PS 75-133 - Occurrence of microplastic on national park beaches

Friday, August 11, 2017
Exhibit Hall, Oregon Convention Center
Stefanie L. Whitmire, Baruch Institute, Clemson University, Georgetown, SC, Tyler D. Pyatt, Biology, Clemson University and C. Anna Toline, Ocean Programs, National Park Service

Many studies in recent years indicate a strong presence of microplastic in the marine and coastal environment. Not only are they found floating in the ocean, they have also been found in organisms such as zooplankton, coral, oysters, and fish. Since plastic has the potential to adsorb contaminants, the risk to individual organisms and foodwebs could have large implications. Sand from 35 US Coastal National Park units was collected to investigate distribution of microplastic on beaches across the United States and its Territories. Collaborating with the National Park Service allowed us to sample beaches over a large geographic area, giving us a broad snapshot of the distribution of microplastic. Sand samples were collected from the Northeast, Midwest, West Coast, Alaska and Pacific Islands by NPS staff. Dried samples were sieved to remove large debris and and microplastic was separated from the sand using density separation. Factors that might contribute to the distribution pattern were examined, such as land cover, currents, distance to rivers and wastewater treatment.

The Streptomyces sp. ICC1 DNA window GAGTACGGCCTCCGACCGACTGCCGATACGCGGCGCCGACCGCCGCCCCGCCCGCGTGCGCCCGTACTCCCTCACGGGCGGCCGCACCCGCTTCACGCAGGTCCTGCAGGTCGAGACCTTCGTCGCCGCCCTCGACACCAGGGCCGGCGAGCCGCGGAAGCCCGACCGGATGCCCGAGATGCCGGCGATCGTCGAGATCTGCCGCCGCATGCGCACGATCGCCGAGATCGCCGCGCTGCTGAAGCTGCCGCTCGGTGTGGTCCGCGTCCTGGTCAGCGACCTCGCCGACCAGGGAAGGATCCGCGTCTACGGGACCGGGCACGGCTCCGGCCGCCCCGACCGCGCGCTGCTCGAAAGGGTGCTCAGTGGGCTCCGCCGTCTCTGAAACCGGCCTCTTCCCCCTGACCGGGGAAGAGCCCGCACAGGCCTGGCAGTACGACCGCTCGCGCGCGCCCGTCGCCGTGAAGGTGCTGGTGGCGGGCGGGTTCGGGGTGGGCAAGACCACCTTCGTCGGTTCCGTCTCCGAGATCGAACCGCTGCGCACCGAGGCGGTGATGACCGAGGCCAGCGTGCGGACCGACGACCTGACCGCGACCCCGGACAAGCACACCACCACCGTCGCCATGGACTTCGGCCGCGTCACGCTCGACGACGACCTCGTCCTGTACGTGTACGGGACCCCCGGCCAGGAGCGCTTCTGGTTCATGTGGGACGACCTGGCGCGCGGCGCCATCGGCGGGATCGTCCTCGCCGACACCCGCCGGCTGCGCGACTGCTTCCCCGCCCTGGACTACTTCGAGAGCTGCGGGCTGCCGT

Microplastics were found at all coastal sites with mean abundance ranging from 20 - 225 pieces per kg of sand. Variability was high both within and between sites. Fibers made up 97% of the microplastic pieces counted, with most of those being translucent or blue. Fibers originate from polyester and synthetic clothing such as fleece and are typically transported in wastewater. They also come from fishing line and rope that is not disposed of properly. Microbeads were only observed at 6 sites, with Alaska being the only region where microbeads were not found. No clear relationships to geographical features were apparent, including hectares of urban area within 50km of the sampling location, distance to the closest large river, and distance to wastewater treatment plants. High variability of microplastic loads and lack of strong geographic patterns were not completely unexpected given the broad geographic sampling scale and the numerous factors that could influence microplastic abundance along these shorelines.